Going Slow on the Hoh

Posted on Jul 02, 2024

Welcome, Teachings, and Songs from the Hoh Reservation, written by Danielle Fodor

Hoh Emblem

We arrive to songs and drumming. Songs of welcome, songs of love, songs of the wolf, songs of dinner, songs for bone games. At the arrival of the bus, we are greeted by songs, first by Hoh artist and drummer Bryan Cole. At each supper, we are regaled with songs, by hereditary Chiefs David Rock Hudson (Howeeshata) and Daki Leo Fischer (Kalip), by elders and culture keepers Vivian Lee, Gene Sampson, Bryan Cole, Penny Cole, Dorothy, Annette, and more. The drums are deep and resonant, the songs come from the land and sea itself.  I don’t catch everyone’s names, but days later I can still hear their songs in my heart, in my mind, in my memory.

Crossing onto the Hoh reservation, we enter a sovereign nation, persevering on ancestral land that remains from what was once a vast homeland. While much of that homeland is now occupied by white people and the US federal government (aka Olympic National Park), the Hoh have retained and stewarded their ancient village site at the mouth of the Hoh River as well as forest upriver where the new village was built.

It is exquisitely beautiful here, and it is an honor to be invited here.  On my first day visiting the Hoh, Paul and I see a gorgeous rainbow forming in the clouds.  It looks to us like a Thunderbird. I feel blessed and awed to be invited here, to witness this place where the land, sky, and water meet. To learn about and share with the Hoh people, who have been working tirelessly to protect their culture and keep it alive for generations.

The View, facing south from the mouth of the Hoh River

We are guests here, honored, grateful, and sometimes awkward. We try, but we are not always respectful. We are learning what respect means on this land, in this culture, and there is a lot to learn.  Some of us Chautauquans have decades of experience working with Native communities, across difference.  Some Chautauquans are proud Native people themselves. But for many Chatauquans, this is our first and/or deepest engagement with Native culture. We are curious, earnest, and fallible.

Mistakes are made. We try to correct each other so that our hosts don’t have to, but it is a delicate dance. No photographs, no recordings, no pointing to indicate direction. Ask permission first. Listen. Don’t ask too many questions.  Yes, I did just put my foot in my mouth (yet again), I am so sorry. I am humbled, again and again, by the generosity and patience of our hosts.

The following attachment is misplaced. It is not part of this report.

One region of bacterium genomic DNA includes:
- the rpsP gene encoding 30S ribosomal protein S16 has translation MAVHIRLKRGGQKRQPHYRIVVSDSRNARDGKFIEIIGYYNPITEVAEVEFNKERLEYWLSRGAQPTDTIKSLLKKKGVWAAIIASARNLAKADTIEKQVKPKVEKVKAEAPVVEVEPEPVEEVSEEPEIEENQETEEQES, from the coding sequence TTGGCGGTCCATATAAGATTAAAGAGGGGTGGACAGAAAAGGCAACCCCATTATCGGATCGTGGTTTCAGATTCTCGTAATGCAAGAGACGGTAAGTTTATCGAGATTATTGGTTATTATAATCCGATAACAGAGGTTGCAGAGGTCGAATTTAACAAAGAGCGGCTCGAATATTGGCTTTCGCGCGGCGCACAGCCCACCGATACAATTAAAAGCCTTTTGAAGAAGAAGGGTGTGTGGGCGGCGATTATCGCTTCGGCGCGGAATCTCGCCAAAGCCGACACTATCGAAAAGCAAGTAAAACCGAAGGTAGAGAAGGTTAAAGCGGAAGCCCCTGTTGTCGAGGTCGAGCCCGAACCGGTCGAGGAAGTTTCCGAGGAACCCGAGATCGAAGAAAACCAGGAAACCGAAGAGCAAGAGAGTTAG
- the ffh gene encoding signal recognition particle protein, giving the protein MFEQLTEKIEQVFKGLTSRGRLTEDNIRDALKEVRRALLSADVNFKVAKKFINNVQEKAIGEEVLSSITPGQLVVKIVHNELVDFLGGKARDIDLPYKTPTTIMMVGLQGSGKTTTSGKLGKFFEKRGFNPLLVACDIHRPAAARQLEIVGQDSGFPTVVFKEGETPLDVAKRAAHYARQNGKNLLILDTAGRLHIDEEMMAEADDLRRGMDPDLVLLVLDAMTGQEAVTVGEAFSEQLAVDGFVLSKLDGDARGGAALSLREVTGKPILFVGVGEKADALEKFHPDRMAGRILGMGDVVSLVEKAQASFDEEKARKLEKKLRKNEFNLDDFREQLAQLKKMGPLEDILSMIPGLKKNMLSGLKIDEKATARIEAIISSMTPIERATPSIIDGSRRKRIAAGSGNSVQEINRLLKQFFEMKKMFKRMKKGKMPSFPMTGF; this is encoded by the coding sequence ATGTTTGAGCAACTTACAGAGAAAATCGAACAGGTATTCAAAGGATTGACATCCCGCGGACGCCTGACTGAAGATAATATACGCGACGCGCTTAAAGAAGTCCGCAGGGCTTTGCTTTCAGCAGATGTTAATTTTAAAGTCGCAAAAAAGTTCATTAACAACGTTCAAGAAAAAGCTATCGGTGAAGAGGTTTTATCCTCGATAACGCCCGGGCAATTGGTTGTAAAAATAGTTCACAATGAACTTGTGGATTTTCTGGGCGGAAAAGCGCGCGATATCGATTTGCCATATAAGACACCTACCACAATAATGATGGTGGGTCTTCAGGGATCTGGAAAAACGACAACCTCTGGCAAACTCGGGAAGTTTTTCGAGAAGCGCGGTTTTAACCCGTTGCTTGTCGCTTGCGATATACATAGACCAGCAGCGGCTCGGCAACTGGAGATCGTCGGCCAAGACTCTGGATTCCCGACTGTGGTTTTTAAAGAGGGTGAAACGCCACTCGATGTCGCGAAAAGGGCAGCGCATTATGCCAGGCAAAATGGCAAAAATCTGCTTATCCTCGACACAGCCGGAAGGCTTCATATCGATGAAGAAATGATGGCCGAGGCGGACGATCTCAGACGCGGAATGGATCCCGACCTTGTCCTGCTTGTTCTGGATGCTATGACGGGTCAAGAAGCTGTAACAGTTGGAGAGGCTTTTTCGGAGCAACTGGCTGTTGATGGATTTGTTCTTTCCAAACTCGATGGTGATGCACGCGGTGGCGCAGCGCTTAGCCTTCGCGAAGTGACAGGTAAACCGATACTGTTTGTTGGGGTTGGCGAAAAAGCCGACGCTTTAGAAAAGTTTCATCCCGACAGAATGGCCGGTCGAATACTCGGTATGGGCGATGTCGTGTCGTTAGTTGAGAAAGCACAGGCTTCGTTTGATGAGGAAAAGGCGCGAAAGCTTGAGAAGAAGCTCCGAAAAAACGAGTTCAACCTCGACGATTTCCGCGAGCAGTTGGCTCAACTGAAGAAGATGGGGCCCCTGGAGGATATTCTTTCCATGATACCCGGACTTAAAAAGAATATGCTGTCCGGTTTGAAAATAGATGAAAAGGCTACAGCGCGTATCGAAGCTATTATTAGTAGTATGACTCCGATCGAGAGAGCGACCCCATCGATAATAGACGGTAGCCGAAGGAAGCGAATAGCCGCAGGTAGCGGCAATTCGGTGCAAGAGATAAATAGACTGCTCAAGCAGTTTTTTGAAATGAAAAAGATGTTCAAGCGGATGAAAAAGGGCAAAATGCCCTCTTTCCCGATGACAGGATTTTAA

What does it mean to be respectful? What does it mean to be a guest? To be on sovereign land, to be decolonizing our relationships. Chautauquans come from many backgrounds, but most of us are of white/European ancestry. Respect looks different depending on your role. 
One mistake I personally make: I see an elder take a picture of a mixed circle at supper, sharing a dinner song. I think, "Oh, its ok to take a photo now. I would like to remember this moment, this feeling, this beauty."  But later I delete the picture, after photos are discussed at morning meeting.

Chautauqua is a circus; we are vaudevillians. Inherently, as performers, we are here to be seen, to be recorded. But our hosts are not performers, they are sharing sacred songs and traditions. The history (and present) of knowledge theft and cultural appropriation from Indigenous communities is the backdrop of the place where we meet. It is our context. So a beloved Hoh elder can take a photo of the circle and Dinner Song without permission. But for me to take the same action is disrespectful.

We are blessed to have Donna McKay travelling with us (Haida/Thlingit), who has taught me much about honoring the land and asking gently about what is/isn't culturally appropriate. We are privileged to travel with Faeble Kievman, who has spent much time with community in Wanblee, South Dakota and with social circus. Lucky to have Paul and Kristin, who are facilitating this cross cultural exchange. Lucky to those who have travelled with Chautauqua for decades, holding space (Kym, Karl, Artis, Jorjan, Don, and Chris, to name a few).

Chautauquans, in circle with our Hoh hosts

We are still learning as a culture, and unlearning bad habits. I believe that if we are to heal as a culture, as a multifaceted society, we must come together. Mistakes will be made, but stepping forward with integrity and humility, we can begin the process of healing, of helping and honoring each other. My heart is warmed several days later, when drummer and culture keeper Gene Sampson gives us a powerful song about Water, from Standing Rock, and tells us we can record it. He givs us permission to play this song on any instrument, as long as we acknowledge who the song belongs to, where it comes from.  He teaches us the dance, which is about people from all over the world coming together to protect the water. I am not the only one who cries as we sing and dance to this song. I think I can speak for all Chautauquans to say -- are deeply humbled and moved by this gift. 

This brings me back to something I've heard a few Hoh tribal members say, "Go slow on the Hoh".  Inside this phrase is the acknowledgement that things are best when they unfold in their own time, when we don't hurry.  When we wait until the time is right.  A song given freely, with an open heart, with permission, requires time and patience.  It takes time and patience to build right relationships.  It requires being humble, listening with our hearts, making mistakes, and correcting them.  We are deeply honored to be here, to learn from each other, and to work towards supporting each other.

With deep thanks to our hosts and friends at Hoh River,

Danielle Fodor